When to know to say no

Ngaio Bealum is a Sacramento comedian, activist and marijuana expert. Email him questions at ask420@newsreview.com.

When to say no

Before we start:

Rest in peace, Ryan Landers.

Ryan, a.k.a. “Mr. Compassion,” was a driving force in the Sacramento medical marijuana movement for 20 years. He was a strong and passionate presence at protests, council meetings, benefits and anything to do with providing safe access for people helped by cannabis use. He was as selfless and compassionate as a human being could be. Ryan Landers is the reason Sacramento has good cannabis laws. We are all better for having known him, and poorer in his absence.

I used to smoke a lot of weed, but I quit because it was making me feel weird. I had auditory hallucinations, all kinds of things. My brother also had to quit when he got back from the armed forces, pretty much for the same reasons, but he has mental health issues anyway. My question: Are there strains I can try that won’t give me these problems?

—Noam Oar Bud

Dude. Weed isn’t for everybody. I know pot activists are fanatically gung-ho about how medical marijuana can help just about anyone with just about anything, but there are people who shouldn’t use cannabis at all.

Quick disclaimer: I am not a doctor. Moving on. For every study you can find saying that marijuana is no good for people with mental-health issues (PTSD, bipolar disorder, schizoaffective disorder, et cetera), you can find one stating that marijuana is beneficial. The brain is tricky and powerful, so if you use cannabis and you feel like you are overly paranoid or super-anxious or having hallucinations, you should probably stop using cannabis. It’s really that simple.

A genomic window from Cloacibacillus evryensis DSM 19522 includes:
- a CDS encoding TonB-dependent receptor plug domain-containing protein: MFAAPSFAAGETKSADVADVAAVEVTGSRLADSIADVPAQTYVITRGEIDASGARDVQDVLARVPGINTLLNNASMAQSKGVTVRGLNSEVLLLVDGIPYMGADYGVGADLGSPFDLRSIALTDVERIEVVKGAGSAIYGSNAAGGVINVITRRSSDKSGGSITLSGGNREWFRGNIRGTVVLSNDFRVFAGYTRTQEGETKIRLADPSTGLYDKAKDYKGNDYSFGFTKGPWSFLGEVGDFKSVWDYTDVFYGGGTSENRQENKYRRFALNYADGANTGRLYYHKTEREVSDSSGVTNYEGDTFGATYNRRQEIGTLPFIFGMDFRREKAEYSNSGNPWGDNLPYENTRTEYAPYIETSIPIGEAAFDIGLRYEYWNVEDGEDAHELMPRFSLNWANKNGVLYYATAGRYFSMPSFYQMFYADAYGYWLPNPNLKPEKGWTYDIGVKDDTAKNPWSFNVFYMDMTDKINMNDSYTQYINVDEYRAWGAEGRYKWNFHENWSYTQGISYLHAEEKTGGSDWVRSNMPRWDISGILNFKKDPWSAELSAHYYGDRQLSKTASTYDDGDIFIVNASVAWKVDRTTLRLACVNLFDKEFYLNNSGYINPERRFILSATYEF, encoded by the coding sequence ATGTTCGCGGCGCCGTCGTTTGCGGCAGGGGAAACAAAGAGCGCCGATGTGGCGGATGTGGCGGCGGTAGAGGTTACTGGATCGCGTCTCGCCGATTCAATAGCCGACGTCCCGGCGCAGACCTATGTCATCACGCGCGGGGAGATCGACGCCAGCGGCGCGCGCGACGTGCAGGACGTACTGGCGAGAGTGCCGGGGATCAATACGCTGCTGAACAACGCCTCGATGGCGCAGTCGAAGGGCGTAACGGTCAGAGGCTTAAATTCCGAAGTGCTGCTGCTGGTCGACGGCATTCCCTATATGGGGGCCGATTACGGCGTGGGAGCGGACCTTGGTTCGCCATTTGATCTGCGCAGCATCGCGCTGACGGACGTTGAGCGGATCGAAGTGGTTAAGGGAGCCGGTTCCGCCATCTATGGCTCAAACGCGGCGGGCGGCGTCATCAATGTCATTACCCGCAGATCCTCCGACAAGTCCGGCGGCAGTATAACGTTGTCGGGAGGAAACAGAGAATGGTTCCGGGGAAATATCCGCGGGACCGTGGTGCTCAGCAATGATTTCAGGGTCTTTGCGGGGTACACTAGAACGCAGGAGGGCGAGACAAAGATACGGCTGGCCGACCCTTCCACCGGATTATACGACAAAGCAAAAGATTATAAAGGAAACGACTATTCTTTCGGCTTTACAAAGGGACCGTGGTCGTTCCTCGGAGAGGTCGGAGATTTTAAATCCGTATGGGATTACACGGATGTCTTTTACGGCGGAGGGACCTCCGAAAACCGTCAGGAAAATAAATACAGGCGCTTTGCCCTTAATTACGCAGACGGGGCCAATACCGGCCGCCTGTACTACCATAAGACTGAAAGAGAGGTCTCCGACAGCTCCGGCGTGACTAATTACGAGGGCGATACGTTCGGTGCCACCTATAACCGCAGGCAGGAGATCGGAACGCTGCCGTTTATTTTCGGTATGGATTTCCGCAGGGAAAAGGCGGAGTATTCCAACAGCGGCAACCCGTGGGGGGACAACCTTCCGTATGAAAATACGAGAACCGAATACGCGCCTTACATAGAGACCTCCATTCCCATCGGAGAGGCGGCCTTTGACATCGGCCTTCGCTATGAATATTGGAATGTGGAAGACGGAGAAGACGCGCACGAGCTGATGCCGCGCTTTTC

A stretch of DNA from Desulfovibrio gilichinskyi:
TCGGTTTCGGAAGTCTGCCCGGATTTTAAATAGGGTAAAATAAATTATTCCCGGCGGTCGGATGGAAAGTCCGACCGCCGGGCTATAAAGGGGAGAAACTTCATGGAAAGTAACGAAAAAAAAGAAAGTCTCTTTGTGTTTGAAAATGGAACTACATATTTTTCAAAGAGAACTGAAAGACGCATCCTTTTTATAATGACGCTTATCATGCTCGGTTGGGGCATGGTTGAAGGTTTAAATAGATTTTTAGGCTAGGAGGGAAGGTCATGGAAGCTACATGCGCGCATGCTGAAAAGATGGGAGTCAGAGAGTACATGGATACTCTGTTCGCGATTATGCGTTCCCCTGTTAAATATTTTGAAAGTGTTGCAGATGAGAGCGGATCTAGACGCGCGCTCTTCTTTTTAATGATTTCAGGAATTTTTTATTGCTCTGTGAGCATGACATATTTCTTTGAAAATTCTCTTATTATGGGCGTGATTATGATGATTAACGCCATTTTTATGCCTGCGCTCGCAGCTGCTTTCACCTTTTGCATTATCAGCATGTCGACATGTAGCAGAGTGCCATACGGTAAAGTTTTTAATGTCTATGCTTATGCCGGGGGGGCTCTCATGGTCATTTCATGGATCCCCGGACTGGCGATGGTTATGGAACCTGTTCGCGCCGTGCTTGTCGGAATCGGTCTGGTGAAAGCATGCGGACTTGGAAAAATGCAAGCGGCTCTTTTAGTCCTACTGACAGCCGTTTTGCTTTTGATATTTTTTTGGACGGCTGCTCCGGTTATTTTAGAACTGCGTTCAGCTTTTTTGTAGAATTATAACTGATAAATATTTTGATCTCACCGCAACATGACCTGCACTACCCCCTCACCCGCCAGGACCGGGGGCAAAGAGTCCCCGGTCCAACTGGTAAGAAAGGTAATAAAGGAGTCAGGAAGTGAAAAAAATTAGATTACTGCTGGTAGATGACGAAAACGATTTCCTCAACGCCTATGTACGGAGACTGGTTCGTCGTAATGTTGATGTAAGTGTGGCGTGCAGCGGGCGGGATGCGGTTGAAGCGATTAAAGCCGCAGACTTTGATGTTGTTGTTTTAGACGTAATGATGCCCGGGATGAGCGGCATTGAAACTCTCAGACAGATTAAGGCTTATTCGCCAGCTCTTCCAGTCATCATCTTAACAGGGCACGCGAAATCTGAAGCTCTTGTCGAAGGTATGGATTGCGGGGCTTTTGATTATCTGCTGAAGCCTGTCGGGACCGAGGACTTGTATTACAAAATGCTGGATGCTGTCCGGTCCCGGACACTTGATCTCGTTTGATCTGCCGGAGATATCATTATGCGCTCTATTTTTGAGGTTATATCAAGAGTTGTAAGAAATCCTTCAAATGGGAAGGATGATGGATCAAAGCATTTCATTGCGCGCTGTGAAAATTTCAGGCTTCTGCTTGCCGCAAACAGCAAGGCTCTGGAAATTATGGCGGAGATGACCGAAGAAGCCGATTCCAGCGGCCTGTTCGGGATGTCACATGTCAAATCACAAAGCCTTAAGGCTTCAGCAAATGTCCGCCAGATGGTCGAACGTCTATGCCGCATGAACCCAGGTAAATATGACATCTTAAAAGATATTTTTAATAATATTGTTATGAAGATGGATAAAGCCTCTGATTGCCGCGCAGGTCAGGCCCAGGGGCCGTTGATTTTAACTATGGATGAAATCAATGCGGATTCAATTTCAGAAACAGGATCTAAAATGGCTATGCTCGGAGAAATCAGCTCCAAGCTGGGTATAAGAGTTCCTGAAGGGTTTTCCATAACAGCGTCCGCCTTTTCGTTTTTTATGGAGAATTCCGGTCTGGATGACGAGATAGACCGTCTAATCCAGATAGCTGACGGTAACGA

I have autism and I can’t smoke for medical reasons. Although, I did smoke this one strain one time when I was on the East Coast. It was great. I wish I knew what it was.

—Forest Getful

Yeah, that happens too. I know some people who only like Blue Dream or Granddaddy Purple, or maybe they don’t smoke any Afghan variants or they hate Romulan, or whatever. There are more than 1,000 different marijuana strains in the world today and the breeders are making new kinds of weed even as you read this column. It is problematic that, as of now, the only way for you to find a cannabis strain that suits you is good old-fashioned trial and error. (Although, I feel it would not be in your best interests to continue to believe that cannabis is helping you, despite the obvious deleterious effects it is having on your mental health.)

There are some sites where folks have uploaded all kinds of information about how certain strains made them feel. Leafly.com is a good one. You could always keep a weed diary and make a record of your feelings and reactions to the strains you have tried. Or: Just don’t smoke pot! I know it sounds weird for me to say that, but it’s true. Marijuana use isn’t mandatory. Good luck on your journey.